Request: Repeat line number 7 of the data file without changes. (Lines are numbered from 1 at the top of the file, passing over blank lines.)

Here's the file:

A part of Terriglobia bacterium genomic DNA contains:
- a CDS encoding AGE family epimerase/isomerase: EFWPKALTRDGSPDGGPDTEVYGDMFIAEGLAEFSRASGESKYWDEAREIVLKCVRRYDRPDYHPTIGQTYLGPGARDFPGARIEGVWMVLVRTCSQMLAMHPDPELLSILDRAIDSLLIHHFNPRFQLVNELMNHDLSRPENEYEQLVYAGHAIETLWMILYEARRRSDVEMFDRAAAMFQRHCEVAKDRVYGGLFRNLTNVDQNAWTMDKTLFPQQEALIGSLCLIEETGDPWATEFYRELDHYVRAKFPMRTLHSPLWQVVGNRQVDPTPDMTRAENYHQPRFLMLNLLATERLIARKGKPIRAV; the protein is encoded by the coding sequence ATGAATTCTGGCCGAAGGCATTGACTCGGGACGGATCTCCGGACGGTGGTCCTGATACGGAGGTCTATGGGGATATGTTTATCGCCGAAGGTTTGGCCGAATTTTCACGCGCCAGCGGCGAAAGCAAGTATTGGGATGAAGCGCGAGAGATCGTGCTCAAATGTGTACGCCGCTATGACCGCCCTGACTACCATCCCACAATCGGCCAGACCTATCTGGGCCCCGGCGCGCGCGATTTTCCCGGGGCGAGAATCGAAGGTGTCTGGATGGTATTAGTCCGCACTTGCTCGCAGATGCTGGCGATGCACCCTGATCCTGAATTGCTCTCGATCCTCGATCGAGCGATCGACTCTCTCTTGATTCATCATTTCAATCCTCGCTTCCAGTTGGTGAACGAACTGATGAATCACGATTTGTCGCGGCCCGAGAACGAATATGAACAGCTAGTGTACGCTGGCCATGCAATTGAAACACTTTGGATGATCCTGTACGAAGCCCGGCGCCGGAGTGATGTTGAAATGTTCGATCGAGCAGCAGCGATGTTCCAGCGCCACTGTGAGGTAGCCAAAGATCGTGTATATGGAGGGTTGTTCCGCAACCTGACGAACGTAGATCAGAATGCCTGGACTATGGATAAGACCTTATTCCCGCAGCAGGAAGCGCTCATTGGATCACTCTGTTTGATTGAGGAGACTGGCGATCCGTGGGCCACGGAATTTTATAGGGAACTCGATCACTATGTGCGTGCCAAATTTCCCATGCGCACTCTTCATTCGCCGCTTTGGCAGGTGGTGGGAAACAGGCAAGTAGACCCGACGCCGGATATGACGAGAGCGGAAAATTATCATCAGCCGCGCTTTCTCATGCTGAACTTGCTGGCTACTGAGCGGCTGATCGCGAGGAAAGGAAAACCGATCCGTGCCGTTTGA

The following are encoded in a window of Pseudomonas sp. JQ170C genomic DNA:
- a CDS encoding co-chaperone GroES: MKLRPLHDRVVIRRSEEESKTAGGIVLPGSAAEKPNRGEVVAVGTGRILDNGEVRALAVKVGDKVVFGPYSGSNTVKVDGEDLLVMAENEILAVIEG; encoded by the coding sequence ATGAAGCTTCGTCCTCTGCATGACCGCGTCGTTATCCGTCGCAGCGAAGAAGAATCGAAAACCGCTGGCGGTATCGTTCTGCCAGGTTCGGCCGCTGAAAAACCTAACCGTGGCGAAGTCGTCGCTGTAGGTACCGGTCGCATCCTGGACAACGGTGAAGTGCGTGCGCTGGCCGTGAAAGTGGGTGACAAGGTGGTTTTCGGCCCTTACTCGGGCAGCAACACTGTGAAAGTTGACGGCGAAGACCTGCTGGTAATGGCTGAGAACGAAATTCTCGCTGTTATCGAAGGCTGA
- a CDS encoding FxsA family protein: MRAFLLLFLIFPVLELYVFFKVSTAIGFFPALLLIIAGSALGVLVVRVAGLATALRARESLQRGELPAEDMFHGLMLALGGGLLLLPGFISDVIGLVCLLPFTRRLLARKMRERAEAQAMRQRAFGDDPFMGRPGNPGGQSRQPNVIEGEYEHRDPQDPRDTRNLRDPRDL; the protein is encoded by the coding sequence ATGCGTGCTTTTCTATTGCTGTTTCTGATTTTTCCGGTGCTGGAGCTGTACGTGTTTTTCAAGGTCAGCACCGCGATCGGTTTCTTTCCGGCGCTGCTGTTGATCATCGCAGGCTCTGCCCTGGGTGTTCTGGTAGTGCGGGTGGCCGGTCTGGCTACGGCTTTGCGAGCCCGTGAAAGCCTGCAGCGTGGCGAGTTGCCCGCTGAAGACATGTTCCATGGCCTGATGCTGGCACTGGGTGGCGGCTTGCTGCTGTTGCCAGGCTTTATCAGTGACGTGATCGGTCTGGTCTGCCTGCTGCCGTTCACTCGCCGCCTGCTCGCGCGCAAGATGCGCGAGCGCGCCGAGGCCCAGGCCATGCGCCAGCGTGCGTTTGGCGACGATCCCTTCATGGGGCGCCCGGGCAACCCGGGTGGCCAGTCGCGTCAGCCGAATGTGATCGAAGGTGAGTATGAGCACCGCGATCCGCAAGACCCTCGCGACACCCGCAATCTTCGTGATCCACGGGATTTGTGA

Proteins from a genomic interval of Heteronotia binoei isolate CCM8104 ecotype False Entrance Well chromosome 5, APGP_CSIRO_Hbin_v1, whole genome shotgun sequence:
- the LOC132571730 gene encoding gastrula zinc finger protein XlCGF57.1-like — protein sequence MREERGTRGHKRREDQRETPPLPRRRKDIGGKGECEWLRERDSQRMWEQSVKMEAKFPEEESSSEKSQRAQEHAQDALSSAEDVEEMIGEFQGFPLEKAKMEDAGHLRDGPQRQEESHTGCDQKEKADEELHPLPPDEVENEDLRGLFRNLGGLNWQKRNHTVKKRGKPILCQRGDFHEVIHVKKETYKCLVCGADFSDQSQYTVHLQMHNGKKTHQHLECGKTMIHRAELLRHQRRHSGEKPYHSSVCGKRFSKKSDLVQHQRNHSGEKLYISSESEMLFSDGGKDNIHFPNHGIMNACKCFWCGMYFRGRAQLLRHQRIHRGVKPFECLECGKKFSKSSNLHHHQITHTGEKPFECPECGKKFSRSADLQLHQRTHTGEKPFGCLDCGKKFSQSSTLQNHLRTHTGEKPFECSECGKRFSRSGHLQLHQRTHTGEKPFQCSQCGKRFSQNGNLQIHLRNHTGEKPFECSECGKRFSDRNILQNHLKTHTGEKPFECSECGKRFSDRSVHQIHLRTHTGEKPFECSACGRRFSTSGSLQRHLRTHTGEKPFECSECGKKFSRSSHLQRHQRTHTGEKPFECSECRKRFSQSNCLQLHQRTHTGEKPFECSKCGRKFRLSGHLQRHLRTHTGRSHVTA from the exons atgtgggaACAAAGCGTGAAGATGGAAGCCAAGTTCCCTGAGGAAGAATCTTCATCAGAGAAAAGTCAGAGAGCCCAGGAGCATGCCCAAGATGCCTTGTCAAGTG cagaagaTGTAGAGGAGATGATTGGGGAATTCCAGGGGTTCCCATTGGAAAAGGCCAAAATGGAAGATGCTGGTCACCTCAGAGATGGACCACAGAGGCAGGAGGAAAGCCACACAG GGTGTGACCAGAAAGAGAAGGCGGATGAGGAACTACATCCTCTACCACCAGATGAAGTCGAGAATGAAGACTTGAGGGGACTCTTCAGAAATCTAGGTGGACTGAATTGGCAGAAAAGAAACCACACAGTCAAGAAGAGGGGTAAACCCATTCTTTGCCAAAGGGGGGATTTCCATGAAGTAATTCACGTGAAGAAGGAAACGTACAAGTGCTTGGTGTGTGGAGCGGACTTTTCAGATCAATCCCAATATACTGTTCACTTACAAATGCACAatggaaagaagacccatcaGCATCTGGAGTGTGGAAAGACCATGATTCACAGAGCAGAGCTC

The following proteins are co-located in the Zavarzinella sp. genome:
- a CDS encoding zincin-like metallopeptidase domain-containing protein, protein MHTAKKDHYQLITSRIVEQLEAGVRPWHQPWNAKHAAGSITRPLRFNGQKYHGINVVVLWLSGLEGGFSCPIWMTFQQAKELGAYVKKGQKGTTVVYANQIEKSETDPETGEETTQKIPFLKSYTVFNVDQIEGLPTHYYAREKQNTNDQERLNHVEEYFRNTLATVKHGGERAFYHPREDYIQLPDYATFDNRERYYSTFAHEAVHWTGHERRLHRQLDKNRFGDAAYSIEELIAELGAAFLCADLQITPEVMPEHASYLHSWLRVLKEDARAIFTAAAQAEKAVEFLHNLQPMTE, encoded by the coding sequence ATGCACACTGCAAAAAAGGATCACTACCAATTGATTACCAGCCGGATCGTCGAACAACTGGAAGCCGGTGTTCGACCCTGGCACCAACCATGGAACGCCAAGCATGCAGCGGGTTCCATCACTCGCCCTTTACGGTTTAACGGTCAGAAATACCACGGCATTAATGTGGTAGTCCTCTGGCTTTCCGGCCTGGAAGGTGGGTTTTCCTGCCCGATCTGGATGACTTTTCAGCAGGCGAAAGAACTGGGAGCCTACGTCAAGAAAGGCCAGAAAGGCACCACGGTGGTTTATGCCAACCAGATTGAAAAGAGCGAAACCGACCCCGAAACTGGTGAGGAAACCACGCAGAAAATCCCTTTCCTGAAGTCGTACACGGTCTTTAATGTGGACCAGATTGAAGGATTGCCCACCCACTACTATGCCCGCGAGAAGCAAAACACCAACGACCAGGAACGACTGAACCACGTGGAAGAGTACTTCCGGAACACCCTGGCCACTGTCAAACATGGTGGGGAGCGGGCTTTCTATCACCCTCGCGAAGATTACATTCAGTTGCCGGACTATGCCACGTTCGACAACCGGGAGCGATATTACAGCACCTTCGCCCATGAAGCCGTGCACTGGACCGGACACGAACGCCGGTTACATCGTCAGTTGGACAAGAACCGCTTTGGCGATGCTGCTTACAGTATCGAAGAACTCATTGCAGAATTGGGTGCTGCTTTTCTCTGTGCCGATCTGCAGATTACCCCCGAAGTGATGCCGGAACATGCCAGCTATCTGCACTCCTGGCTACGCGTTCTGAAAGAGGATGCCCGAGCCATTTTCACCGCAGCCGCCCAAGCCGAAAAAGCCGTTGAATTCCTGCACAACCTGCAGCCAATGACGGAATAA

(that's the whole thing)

- the LOC132571730 gene encoding gastrula zinc finger protein XlCGF57.1-like — protein sequence MREERGTRGHKRREDQRETPPLPRRRKDIGGKGECEWLRERDSQRMWEQSVKMEAKFPEEESSSEKSQRAQEHAQDALSSAEDVEEMIGEFQGFPLEKAKMEDAGHLRDGPQRQEESHTGCDQKEKADEELHPLPPDEVENEDLRGLFRNLGGLNWQKRNHTVKKRGKPILCQRGDFHEVIHVKKETYKCLVCGADFSDQSQYTVHLQMHNGKKTHQHLECGKTMIHRAELLRHQRRHSGEKPYHSSVCGKRFSKKSDLVQHQRNHSGEKLYISSESEMLFSDGGKDNIHFPNHGIMNACKCFWCGMYFRGRAQLLRHQRIHRGVKPFECLECGKKFSKSSNLHHHQITHTGEKPFECPECGKKFSRSADLQLHQRTHTGEKPFGCLDCGKKFSQSSTLQNHLRTHTGEKPFECSECGKRFSRSGHLQLHQRTHTGEKPFQCSQCGKRFSQNGNLQIHLRNHTGEKPFECSECGKRFSDRNILQNHLKTHTGEKPFECSECGKRFSDRSVHQIHLRTHTGEKPFECSACGRRFSTSGSLQRHLRTHTGEKPFECSECGKKFSRSSHLQRHQRTHTGEKPFECSECRKRFSQSNCLQLHQRTHTGEKPFECSKCGRKFRLSGHLQRHLRTHTGRSHVTA from the exons atgtgggaACAAAGCGTGAAGATGGAAGCCAAGTTCCCTGAGGAAGAATCTTCATCAGAGAAAAGTCAGAGAGCCCAGGAGCATGCCCAAGATGCCTTGTCAAGTG cagaagaTGTAGAGGAGATGATTGGGGAATTCCAGGGGTTCCCATTGGAAAAGGCCAAAATGGAAGATGCTGGTCACCTCAGAGATGGACCACAGAGGCAGGAGGAAAGCCACACAG GGTGTGACCAGAAAGAGAAGGCGGATGAGGAACTACATCCTCTACCACCAGATGAAGTCGAGAATGAAGACTTGAGGGGACTCTTCAGAAATCTAGGTGGACTGAATTGGCAGAAAAGAAACCACACAGTCAAGAAGAGGGGTAAACCCATTCTTTGCCAAAGGGGGGATTTCCATGAAGTAATTCACGTGAAGAAGGAAACGTACAAGTGCTTGGTGTGTGGAGCGGACTTTTCAGATCAATCCCAATATACTGTTCACTTACAAATGCACAatggaaagaagacccatcaGCATCTGGAGTGTGGAAAGACCATGATTCACAGAGCAGAGCTC